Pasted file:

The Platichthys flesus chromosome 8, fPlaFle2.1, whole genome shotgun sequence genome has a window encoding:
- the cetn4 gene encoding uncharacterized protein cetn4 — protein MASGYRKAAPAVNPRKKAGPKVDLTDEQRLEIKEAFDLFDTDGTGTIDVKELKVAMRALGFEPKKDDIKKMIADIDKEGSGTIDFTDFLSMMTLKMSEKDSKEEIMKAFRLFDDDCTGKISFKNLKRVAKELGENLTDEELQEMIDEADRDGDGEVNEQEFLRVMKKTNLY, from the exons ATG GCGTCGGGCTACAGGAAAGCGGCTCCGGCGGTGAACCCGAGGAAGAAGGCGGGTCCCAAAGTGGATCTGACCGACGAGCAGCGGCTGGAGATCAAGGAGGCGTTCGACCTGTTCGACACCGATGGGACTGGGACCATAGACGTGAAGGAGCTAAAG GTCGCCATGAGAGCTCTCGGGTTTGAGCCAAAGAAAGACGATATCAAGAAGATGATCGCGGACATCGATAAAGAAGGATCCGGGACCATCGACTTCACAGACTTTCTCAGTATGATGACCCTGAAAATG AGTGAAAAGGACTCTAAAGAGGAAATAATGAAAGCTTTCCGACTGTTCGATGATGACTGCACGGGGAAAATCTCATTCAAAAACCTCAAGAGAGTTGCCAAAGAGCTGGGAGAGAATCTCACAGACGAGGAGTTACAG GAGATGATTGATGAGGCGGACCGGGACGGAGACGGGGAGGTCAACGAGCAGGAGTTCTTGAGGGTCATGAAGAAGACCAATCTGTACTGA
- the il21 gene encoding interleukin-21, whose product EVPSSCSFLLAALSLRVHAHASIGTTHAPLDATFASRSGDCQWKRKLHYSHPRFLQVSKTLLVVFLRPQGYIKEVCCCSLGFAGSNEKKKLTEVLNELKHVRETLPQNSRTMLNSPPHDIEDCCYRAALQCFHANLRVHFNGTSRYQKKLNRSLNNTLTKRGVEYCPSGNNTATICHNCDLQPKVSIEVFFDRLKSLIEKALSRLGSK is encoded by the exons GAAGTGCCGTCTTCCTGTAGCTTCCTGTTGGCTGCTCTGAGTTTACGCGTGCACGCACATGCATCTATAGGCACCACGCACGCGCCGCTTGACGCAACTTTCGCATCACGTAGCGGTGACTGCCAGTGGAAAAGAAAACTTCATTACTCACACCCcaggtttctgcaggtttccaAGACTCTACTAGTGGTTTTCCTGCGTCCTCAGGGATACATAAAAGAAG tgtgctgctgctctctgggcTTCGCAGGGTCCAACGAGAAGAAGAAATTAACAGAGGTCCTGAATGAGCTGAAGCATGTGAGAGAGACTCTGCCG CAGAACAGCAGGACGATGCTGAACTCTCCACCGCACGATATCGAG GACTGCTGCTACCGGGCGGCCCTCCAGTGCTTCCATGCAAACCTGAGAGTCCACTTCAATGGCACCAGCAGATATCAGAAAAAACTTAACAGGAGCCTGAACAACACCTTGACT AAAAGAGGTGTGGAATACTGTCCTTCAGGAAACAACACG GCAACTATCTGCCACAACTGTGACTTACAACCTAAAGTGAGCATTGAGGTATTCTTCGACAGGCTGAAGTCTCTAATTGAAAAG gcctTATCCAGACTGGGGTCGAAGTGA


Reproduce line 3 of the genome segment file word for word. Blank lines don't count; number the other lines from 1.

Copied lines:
- the il21 gene encoding interleukin-21, whose product EVPSSCSFLLAALSLRVHAHASIGTTHAPLDATFASRSGDCQWKRKLHYSHPRFLQVSKTLLVVFLRPQGYIKEVCCCSLGFAGSNEKKKLTEVLNELKHVRETLPQNSRTMLNSPPHDIEDCCYRAALQCFHANLRVHFNGTSRYQKKLNRSLNNTLTKRGVEYCPSGNNTATICHNCDLQPKVSIEVFFDRLKSLIEKALSRLGSK is encoded by the exons GAAGTGCCGTCTTCCTGTAGCTTCCTGTTGGCTGCTCTGAGTTTACGCGTGCACGCACATGCATCTATAGGCACCACGCACGCGCCGCTTGACGCAACTTTCGCATCACGTAGCGGTGACTGCCAGTGGAAAAGAAAACTTCATTACTCACACCCcaggtttctgcaggtttccaAGACTCTACTAGTGGTTTTCCTGCGTCCTCAGGGATACATAAAAGAAG tgtgctgctgctctctgggcTTCGCAGGGTCCAACGAGAAGAAGAAATTAACAGAGGTCCTGAATGAGCTGAAGCATGTGAGAGAGACTCTGCCG CAGAACAGCAGGACGATGCTGAACTCTCCACCGCACGATATCGAG GACTGCTGCTACCGGGCGGCCCTCCAGTGCTTCCATGCAAACCTGAGAGTCCACTTCAATGGCACCAGCAGATATCAGAAAAAACTTAACAGGAGCCTGAACAACACCTTGACT AAAAGAGGTGTGGAATACTGTCCTTCAGGAAACAACACG GCAACTATCTGCCACAACTGTGACTTACAACCTAAAGTGAGCATTGAGGTATTCTTCGACAGGCTGAAGTCTCTAATTGAAAAG gcctTATCCAGACTGGGGTCGAAGTGA